Nowadays, obesity has become one of the most relevant and prominent issues in the United States, given its epidemiological character and higher risk of developing other diseases. Besides traditional causes of obesity, the academic community has revealed other factors contributing to the respective issue; notably, it concerns the ethnic or racial background. For instance, as a distinct racial group in the United States, Blacks have specific cultural features determining the scope of obesity’s spread in terms of a community; they have an exceptional attitude toward this issue.
According to statistics, Black present a group with the highest rate of overweight (70% of adults among them have problems with obesity); this issue has particular genetic and cultural causes (Schub & Smith, 2014). Firstly, studies show that Blacks have a higher genetic predisposition to obesity; one of the deeper explanations is high insulin sensitivity (Schub & Smith, 2014). Secondly, in terms of this culture, Black children with obesity’s issues traditionally are not regarded as overweight (Schub & Smith, 2014). Thus, this group does not consider the problem as such in childhood, and subsequently, they make no attempts to treat it. Finally, corpulence among women is regarded as attractive in Black culture, so it above all is a beauty standard (Schub & Smith, 2014). Overall, such characteristics of the Blacks’ genetics and culture contribute to the spread of obesity.
However, Blacks hardly present a minority in the United States, and behavioral or religious aspects of their lives are not so distinct. Perhaps, the attitude of Blacks toward overweight is the most significant element of culture that should be taken into account in the process of a treatment to connect with a patient. Specifically, a clinician can recognize Blacks’ acceptance of obesity and avoid talking about this issue in terms of considering it as an explicit problem. It results in establishing a profound contact and prevention of patient rejection.
At the same, Blacks’ attitude toward obesity is a challenge in terms of treatment. Mainly, avoiding acceptance of it as a threat leads to a patient’s indifference regarding an issue. One possible solution can be a clinician’s appeal to academic studies’ results. Notably, it concerns numerical data regarding a higher risk of diabetes mellitus, hypertension, cardiovascular disease (Schub & Smith, 2014). In other words, illustration of obesity’s possible consequences, given the lack of evaluative judgments from the clinician’s side, creates conditions in which the patient defines a problem by himself.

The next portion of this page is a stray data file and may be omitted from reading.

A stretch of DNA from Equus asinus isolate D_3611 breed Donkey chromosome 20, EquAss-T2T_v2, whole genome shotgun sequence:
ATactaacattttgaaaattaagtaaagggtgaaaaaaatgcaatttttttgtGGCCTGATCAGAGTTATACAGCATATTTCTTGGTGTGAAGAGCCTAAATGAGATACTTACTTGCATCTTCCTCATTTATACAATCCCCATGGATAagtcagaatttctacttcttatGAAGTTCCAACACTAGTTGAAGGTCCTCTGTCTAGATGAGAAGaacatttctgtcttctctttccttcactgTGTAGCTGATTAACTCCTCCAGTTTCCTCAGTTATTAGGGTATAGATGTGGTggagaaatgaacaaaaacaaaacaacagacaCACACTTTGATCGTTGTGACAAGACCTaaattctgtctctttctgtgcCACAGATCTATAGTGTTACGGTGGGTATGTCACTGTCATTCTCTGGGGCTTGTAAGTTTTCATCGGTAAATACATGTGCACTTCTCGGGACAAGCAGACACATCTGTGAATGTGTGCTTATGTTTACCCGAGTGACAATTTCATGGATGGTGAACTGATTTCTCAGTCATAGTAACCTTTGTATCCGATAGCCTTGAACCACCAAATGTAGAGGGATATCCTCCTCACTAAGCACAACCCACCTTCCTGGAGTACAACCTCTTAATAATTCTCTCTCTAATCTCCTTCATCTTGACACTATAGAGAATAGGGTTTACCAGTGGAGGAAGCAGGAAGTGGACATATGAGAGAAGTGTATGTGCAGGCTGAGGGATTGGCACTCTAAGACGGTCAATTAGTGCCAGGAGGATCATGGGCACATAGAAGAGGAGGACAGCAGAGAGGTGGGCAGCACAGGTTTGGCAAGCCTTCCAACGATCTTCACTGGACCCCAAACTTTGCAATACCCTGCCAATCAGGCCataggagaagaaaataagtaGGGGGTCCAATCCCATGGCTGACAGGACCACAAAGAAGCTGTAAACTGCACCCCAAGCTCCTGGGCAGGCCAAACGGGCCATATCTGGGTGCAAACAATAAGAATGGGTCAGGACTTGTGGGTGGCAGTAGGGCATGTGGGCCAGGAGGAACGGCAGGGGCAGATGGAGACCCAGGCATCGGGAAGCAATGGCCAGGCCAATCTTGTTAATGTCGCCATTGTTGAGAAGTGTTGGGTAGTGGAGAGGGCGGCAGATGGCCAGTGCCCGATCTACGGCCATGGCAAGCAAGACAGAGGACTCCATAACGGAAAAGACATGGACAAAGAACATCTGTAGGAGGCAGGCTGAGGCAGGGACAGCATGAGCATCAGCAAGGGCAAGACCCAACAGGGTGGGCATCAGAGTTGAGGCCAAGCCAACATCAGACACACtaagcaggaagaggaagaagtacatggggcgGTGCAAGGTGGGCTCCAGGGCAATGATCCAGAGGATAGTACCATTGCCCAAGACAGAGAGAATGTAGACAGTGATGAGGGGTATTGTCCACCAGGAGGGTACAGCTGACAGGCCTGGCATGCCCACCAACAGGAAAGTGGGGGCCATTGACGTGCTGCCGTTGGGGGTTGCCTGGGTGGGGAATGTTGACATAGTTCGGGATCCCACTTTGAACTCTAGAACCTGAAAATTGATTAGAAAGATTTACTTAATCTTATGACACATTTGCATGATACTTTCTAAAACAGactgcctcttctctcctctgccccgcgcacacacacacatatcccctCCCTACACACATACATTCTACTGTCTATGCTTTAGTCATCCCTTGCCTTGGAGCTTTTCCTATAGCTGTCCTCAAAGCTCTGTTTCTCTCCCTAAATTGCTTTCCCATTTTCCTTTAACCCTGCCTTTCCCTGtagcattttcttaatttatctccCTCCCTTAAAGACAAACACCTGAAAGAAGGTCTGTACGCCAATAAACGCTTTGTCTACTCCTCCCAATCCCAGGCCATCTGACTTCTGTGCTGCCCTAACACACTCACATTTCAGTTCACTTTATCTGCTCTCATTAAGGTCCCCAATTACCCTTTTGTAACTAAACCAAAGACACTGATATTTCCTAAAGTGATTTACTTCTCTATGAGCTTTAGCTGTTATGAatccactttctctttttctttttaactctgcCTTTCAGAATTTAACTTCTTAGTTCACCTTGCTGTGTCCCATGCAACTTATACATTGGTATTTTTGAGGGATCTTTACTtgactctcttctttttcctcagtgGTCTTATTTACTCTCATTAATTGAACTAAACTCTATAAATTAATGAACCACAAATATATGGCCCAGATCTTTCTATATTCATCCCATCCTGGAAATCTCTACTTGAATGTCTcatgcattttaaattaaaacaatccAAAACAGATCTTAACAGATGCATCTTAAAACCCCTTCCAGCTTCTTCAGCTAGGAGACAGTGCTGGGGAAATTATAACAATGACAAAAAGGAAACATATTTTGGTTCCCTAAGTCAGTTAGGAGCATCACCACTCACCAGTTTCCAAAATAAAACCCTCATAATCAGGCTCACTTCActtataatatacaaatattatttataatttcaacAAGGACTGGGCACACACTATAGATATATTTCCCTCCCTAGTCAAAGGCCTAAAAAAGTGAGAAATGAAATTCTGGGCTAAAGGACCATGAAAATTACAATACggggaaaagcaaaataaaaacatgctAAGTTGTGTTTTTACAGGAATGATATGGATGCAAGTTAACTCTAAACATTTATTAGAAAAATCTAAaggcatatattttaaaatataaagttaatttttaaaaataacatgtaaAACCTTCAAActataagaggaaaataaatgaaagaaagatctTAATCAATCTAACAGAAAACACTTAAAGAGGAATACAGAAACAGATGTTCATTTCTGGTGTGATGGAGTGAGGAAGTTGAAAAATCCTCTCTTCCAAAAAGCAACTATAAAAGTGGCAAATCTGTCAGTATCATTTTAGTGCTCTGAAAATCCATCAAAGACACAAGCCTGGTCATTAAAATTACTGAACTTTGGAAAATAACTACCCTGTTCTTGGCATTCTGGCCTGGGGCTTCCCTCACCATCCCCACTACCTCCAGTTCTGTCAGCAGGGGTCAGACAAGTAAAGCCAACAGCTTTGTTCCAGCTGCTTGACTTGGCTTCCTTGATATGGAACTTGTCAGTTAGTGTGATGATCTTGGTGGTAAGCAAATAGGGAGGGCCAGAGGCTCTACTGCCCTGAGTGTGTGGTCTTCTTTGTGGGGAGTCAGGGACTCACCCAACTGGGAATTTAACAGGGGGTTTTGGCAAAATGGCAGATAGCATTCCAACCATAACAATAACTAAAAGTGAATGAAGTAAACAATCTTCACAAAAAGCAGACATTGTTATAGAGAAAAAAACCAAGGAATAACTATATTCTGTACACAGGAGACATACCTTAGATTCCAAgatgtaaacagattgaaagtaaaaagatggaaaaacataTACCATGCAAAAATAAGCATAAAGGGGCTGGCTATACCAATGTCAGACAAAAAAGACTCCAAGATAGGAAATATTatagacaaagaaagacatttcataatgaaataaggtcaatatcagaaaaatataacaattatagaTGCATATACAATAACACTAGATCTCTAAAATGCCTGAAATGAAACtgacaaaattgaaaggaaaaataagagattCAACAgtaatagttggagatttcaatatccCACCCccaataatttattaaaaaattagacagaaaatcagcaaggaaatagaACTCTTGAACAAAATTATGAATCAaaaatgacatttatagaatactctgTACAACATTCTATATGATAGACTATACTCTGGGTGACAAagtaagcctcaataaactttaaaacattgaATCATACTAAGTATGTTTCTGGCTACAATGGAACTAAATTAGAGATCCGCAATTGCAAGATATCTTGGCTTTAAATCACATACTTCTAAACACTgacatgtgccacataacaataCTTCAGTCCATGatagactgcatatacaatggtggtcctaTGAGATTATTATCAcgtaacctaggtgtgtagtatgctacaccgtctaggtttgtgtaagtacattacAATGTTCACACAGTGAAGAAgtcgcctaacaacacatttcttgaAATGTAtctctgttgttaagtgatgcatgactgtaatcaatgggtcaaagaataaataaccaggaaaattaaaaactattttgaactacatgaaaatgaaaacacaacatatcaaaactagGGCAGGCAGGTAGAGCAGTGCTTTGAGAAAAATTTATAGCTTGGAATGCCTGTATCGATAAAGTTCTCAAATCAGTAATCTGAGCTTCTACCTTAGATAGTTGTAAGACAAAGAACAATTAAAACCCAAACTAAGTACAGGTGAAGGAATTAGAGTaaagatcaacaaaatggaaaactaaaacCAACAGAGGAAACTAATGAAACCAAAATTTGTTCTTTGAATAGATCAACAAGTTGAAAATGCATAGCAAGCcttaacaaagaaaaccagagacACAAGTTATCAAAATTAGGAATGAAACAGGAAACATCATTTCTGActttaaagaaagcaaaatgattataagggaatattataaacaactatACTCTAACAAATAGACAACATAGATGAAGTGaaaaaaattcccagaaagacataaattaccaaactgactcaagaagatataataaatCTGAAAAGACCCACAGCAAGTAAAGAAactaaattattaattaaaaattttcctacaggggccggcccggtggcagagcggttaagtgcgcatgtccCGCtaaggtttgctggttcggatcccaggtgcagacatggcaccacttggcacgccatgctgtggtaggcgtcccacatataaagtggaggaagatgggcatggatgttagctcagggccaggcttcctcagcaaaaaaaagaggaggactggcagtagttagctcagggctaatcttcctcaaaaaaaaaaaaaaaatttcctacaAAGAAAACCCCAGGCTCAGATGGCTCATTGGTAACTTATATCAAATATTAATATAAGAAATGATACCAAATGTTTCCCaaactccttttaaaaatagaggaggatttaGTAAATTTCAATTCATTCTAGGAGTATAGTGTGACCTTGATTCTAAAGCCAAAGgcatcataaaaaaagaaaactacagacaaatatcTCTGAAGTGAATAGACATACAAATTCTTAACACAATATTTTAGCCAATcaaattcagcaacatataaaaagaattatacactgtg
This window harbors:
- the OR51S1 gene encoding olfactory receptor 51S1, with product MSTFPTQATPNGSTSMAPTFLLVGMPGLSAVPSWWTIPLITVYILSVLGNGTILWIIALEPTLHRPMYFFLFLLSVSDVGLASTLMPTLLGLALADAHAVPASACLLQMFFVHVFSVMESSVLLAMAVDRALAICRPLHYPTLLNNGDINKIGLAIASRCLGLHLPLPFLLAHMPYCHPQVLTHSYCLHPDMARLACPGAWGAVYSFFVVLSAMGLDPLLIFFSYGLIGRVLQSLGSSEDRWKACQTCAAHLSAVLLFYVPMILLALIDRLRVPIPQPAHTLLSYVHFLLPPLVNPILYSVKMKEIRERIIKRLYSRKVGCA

The development of cultural competence is mainly a result of the profound study of different cultures and traditions and work experience with their representatives. At the stage of this experience accumulation, a profitable recommendation is to articulate a problem carefully, adhering to neutral language. In the case of Blacks, avoiding direct considering obesity as a problem can be helpful in terms of contact with a patient. Anyway, a clinician should not emphasize the distinctiveness of approaches to treating different ethnic or racial groups because it can be regarded as a kind of discrimination, which would be problematic for providing a further cure.
Moreover, attending institutions such as NOVA also contributes to cultural competence development. It allows exploring cultures’ differences in the dimension of various diseases’ treatment, supporting it with statistical data; such information helps form a solid theoretical basis. Subsequently, respective training and practical experience provide a profound understanding of how to construct an approach to treat everybody individually, adhering to a competent attitude within the framework of a culture.
Schub, T., & Smith, N. (2014). Obesity in a Culturally Diverse Population: an Overview — Providing Culturally Competent Care. CINAHL Nursing Guide, Web.